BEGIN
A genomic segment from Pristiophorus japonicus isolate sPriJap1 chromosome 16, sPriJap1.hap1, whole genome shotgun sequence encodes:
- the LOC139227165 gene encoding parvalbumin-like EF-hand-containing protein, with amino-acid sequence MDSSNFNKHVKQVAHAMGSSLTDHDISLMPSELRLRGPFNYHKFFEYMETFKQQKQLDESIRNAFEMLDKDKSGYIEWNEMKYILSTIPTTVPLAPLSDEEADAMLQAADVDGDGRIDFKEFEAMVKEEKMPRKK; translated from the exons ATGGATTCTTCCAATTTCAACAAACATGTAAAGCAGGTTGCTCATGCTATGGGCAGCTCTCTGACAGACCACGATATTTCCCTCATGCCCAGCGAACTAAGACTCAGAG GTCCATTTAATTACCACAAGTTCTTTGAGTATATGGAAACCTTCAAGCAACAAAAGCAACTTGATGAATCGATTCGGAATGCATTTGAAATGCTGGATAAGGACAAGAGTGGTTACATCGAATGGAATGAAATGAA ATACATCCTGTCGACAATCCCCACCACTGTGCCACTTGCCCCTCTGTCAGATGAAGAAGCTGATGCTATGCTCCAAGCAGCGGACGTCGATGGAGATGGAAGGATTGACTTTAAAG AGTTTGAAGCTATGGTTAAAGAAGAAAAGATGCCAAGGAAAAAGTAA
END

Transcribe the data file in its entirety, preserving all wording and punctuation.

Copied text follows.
A genomic segment from Pristiophorus japonicus isolate sPriJap1 chromosome 16, sPriJap1.hap1, whole genome shotgun sequence encodes:
- the LOC139227165 gene encoding parvalbumin-like EF-hand-containing protein, with amino-acid sequence MDSSNFNKHVKQVAHAMGSSLTDHDISLMPSELRLRGPFNYHKFFEYMETFKQQKQLDESIRNAFEMLDKDKSGYIEWNEMKYILSTIPTTVPLAPLSDEEADAMLQAADVDGDGRIDFKEFEAMVKEEKMPRKK; translated from the exons ATGGATTCTTCCAATTTCAACAAACATGTAAAGCAGGTTGCTCATGCTATGGGCAGCTCTCTGACAGACCACGATATTTCCCTCATGCCCAGCGAACTAAGACTCAGAG GTCCATTTAATTACCACAAGTTCTTTGAGTATATGGAAACCTTCAAGCAACAAAAGCAACTTGATGAATCGATTCGGAATGCATTTGAAATGCTGGATAAGGACAAGAGTGGTTACATCGAATGGAATGAAATGAA ATACATCCTGTCGACAATCCCCACCACTGTGCCACTTGCCCCTCTGTCAGATGAAGAAGCTGATGCTATGCTCCAAGCAGCGGACGTCGATGGAGATGGAAGGATTGACTTTAAAG AGTTTGAAGCTATGGTTAAAGAAGAAAAGATGCCAAGGAAAAAGTAA